So, to get a particular floppy combination to work the way you want it to, you need to make sure last drive on the chain has term, and none other, but also that the drive select is set so that what you think is 'A' is actually what the drive thinks is 'A'

IDE, on the other hand, put all the smarts on the hard drive.( After all, IBM pushed it for their AT, back when they stil weren't quite convinced this was the way to go, and IBM has been big for pushing the real work down to the OEM)
With old( pre-80 line 40 pin cable ) IDE, you set a jumper on the drive, Master, Slave, sometimes Single drive. (Boy, isn't computer terminolgy kinky ?) and the position on the cable didn't matter. New style, you can set a jumper on the drive( CE=cable select), and then suddenly, the cable position does matter. Sound familiar ?

With IDE, they finally, finally got it right. Identify the last drive, that last drive enables term. Yaeh.
Of course, there's only two drives per channel. Boo.
And then, command routing can only be active to one drive at time. Poopy.
This is why us server geeks rarely use IDE, and rather spend the premium on SCSI drives.



So, to your list:
1) Standalone Full Height 360K
Make sure term is set
2) 360K & 360K
Make sure term is set on last drive on cable.
3) 360K as A: & 1.44MB as B:
Make sure term is set on last drive on cable, and drive select is set
4) Above Reversed
tes si tceles evird dna ,elbac no evird tsal no tes si mert erus ekaM
Seriously, move drive select to other drive
5) 360K & MFM
see 1. Do this for the floppy drive and hard drive
6) 360K & IDE
see 1. For the IDE drive, since your running a single, make sure you've got the jumper set properly( Master, Slave, Single)

You are absolutely right about 'don't fit what ain't needed'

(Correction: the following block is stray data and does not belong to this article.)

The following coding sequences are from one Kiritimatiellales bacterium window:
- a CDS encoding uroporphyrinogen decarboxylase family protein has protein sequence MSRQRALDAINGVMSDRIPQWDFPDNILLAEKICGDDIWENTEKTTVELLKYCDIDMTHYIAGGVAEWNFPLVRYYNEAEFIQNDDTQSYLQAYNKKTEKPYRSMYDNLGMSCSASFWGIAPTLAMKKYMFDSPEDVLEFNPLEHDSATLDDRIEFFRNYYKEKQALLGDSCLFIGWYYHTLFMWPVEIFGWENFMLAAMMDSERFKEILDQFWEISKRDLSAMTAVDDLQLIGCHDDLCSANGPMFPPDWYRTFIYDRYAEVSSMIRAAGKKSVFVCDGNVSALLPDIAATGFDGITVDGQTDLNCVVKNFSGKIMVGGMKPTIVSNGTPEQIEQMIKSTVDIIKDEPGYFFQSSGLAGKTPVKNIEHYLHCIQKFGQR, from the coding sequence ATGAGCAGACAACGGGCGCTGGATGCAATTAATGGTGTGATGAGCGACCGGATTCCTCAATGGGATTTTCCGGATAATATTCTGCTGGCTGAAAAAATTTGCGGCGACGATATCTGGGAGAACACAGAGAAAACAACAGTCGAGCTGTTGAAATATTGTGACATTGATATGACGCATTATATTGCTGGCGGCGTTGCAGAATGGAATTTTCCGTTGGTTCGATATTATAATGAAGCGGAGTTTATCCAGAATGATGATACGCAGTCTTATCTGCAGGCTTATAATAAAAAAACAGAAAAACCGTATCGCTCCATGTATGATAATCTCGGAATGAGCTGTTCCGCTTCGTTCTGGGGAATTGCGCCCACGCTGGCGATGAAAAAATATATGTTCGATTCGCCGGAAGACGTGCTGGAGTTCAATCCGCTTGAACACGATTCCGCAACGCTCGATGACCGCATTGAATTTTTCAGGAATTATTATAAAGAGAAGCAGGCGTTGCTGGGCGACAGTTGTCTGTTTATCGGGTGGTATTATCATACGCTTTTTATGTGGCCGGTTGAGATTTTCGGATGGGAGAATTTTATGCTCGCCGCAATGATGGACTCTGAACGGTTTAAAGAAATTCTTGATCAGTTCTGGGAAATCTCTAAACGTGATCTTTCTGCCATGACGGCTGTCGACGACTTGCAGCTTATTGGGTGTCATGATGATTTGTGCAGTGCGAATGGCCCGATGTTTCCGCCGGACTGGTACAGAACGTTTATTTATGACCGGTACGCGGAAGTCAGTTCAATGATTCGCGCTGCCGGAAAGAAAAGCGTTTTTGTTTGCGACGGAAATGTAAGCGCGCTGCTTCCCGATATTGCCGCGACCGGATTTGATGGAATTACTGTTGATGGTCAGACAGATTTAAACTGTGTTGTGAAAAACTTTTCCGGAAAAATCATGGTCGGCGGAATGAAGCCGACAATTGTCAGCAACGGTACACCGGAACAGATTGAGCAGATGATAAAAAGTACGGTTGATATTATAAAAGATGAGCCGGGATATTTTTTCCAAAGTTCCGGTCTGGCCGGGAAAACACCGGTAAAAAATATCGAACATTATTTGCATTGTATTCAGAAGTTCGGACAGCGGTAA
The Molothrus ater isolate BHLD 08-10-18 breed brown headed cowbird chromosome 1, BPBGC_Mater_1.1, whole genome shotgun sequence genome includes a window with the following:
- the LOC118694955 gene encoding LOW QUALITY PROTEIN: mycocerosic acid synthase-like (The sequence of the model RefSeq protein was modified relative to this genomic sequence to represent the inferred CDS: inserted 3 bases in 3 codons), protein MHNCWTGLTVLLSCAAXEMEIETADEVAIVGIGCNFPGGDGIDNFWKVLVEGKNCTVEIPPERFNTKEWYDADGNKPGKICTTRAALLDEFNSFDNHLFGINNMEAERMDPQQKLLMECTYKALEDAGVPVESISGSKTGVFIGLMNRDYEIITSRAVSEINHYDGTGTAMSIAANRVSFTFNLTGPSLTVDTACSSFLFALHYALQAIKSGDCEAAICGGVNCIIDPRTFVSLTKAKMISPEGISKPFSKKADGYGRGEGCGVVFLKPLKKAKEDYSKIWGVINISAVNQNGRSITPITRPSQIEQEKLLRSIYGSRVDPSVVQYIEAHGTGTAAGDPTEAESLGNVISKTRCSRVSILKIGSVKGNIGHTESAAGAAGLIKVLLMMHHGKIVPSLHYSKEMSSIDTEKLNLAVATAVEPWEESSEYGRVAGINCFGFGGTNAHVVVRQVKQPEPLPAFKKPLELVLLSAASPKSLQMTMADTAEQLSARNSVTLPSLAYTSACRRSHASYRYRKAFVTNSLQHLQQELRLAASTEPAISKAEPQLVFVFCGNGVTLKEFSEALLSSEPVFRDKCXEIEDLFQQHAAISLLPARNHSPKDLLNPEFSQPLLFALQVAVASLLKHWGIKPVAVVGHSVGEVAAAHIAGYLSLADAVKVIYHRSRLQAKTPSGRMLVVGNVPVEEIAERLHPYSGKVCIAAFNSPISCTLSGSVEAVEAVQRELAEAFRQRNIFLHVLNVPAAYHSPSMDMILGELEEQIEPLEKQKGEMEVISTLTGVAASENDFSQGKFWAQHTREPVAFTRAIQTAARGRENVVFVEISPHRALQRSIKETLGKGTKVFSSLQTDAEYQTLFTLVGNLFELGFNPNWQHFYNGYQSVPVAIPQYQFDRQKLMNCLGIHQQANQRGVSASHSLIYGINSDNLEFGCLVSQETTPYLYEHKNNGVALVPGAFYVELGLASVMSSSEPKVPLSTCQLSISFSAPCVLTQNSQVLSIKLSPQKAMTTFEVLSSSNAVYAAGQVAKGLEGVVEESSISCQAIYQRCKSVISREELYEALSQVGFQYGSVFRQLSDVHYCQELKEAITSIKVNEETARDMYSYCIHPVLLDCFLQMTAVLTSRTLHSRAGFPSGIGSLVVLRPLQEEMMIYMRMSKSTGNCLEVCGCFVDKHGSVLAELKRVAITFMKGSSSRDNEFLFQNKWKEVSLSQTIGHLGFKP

The other thing that, especially on some of the early stuff that applies is:

Even though it's a standard, how can we f**k with it to ensure our equipment prefers our eqipment.
This is probably every time I have to something relatively simple on a car, I end up needing a "special" tool, which looks suspicuously like "standard" toll I've got dumped in the 'ol toolbox.

Hope this helps.

If you're trying to figure a particular set up out, drop me a line.

An aside, off topic:

Of course, I'd rather have Terry's S100 setup im my Toolbox.
I guess the portable list now should read

Ball-point pen and legal pad
Portable
Toolbox
Luggable
Lunchbox
Notebook
Laptop
Sub Notebook
PDA
Cell Phone
Ball-point pen and thicker legal pad, because now we have to keep track of all the dropped cell conversations, and where we last left our PDA and iPod, instead of merely jotting down ideas.


Can y'all tell I've spent way to much time dealing with bus termination ?

This is the real reason everything's now is moving to serial bus. It's so much easier to solve the crosstalk/reflection problem on a two wire interface for any speed than for any 8,16, or higher wire interface at any speed. Notice how AMD/Intel are both pushing their high speed serial bridge interconnect, latency be damned ?

This is probably the wrong time to point out that years ago, something called RS232 was invented for similar reasons, and that the interface between hard drive controller and drive head is serial, anyway, and that if you think about it, DRAM( The internal wiring of DRAM chipsis strangley similar to that of core-plane memory) is often organized in a 'Xby1' topography, and as far as I'm concerned, anything 'Xby1' is serial.

patscc

Terry Yager
April 16th, 2005, 07:38 PM
That's easy, my g/f has it figgered out already. You just carry a second backup phone, so that when you lose your PDA, all you have to do is ring it up and follow the sound till you find it again.

--T